Fela Kuti’s high tempo 1983 hit “Perambulator” served as my background companion as I wrote this story. It captured how I felt as I read through the multiple legal, economic and emotional views—insightful and not so insightful—shared on the heated matter of who should collect value-added tax (VAT) from Nigerians.
Unlike the meaning of the lyric, there was nothing sweet about the topic under scrutiny. To put things dramatically, “there’s blood on the streets” as Nigeria’s federal and several state governments wrestle for the legal right to collect VAT on the goods and services we all consume.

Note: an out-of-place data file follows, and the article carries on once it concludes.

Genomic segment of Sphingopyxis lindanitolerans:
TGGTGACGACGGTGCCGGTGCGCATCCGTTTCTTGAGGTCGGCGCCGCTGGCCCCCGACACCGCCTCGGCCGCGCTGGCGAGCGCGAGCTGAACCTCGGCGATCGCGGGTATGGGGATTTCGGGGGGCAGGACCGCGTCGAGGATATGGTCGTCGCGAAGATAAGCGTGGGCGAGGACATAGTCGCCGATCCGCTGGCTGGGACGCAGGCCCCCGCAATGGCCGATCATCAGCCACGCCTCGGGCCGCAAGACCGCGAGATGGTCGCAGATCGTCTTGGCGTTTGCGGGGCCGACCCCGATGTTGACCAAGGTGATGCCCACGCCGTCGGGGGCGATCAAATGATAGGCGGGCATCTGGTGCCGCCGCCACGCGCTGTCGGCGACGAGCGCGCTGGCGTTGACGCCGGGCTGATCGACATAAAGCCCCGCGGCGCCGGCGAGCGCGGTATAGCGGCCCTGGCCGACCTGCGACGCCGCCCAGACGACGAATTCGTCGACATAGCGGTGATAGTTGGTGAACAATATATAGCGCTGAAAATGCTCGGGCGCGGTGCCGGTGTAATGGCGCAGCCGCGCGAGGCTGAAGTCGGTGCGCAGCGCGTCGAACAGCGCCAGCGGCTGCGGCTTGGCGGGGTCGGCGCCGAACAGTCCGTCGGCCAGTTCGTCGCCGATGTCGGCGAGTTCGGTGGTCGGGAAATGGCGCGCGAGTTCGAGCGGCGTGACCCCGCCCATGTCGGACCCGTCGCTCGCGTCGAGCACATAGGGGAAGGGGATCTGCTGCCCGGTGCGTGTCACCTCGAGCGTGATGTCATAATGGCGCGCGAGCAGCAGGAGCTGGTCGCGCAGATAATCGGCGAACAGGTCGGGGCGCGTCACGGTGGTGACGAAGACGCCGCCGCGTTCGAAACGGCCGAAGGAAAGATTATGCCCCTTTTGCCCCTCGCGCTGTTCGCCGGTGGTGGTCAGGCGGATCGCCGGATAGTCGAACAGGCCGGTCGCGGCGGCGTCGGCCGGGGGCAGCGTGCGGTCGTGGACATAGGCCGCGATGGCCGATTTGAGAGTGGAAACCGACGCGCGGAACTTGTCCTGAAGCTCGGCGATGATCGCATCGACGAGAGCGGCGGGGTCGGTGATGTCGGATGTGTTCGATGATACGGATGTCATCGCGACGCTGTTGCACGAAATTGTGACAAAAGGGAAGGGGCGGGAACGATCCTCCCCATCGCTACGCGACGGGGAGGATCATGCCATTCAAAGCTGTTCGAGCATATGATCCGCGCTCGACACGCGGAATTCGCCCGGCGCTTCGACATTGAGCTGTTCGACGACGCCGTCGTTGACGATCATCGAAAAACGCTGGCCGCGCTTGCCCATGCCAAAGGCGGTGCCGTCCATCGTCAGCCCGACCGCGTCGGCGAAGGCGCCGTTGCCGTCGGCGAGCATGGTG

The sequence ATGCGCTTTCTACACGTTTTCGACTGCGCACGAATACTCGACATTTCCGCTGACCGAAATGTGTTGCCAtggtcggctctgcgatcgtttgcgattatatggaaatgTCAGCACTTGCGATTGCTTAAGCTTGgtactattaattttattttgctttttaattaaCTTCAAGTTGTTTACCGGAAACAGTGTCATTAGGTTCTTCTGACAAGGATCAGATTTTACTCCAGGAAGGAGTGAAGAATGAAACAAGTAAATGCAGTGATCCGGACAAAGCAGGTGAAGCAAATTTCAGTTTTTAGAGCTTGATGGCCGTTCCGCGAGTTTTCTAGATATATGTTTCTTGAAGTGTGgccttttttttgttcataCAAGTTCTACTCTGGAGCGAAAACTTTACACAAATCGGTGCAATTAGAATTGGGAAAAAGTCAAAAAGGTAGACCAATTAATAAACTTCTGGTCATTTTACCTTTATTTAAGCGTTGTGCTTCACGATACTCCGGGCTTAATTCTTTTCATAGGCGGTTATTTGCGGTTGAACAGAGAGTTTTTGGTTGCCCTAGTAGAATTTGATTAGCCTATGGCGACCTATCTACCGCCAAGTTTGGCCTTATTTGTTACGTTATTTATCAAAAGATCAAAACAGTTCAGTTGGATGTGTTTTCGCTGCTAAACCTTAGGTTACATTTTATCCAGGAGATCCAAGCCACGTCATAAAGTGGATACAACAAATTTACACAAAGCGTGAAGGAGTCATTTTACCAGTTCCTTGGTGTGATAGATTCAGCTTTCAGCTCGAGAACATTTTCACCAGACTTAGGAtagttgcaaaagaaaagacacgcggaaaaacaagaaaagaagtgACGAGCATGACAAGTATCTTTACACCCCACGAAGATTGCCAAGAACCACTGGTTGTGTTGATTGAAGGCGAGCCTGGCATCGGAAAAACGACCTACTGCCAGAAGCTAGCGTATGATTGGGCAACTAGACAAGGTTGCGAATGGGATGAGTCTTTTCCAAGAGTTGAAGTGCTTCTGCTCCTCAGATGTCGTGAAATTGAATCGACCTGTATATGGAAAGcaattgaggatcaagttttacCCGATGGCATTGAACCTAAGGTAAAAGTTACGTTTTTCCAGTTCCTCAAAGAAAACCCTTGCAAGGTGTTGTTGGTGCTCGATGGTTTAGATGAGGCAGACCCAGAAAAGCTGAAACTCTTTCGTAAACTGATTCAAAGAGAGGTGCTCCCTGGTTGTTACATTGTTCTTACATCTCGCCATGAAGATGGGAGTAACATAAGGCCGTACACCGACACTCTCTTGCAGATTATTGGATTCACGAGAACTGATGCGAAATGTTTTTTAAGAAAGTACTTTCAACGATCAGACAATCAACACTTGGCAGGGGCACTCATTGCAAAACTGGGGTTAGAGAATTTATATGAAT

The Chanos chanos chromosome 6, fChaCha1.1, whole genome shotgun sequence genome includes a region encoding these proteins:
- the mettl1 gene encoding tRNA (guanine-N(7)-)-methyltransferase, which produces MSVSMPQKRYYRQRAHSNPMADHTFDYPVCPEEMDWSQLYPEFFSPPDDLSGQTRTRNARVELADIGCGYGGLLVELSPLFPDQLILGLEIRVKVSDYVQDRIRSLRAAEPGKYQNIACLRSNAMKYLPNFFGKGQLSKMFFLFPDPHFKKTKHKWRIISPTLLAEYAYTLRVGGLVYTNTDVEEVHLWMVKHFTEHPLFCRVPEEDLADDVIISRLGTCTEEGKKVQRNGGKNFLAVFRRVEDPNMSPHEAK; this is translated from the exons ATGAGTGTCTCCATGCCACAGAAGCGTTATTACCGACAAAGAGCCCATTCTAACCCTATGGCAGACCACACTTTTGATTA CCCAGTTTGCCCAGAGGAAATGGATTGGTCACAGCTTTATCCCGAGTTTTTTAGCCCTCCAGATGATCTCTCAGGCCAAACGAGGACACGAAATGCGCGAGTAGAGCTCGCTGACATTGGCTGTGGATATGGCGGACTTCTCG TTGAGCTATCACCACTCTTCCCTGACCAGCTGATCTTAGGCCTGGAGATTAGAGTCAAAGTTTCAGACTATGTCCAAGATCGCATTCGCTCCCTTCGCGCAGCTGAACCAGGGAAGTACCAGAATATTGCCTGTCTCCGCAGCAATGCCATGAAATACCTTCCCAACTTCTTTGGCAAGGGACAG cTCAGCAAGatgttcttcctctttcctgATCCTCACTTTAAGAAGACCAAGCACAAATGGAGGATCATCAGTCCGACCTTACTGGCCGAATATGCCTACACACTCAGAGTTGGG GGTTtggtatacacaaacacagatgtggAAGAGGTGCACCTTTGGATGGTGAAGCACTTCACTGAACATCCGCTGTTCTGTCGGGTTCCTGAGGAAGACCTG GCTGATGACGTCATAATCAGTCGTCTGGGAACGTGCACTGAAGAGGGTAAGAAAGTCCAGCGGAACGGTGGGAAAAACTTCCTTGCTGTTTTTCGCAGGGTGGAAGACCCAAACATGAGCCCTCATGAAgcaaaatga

In two landslide victories, the Rivers State government has secured the right to collect value-added taxes in its state, pending a supreme court ruling. But VAT is not anything new. The federal government has been collecting it since 1993. So, why is this revolt happening now?
An abundance of injustice
According to Wike, the Rivers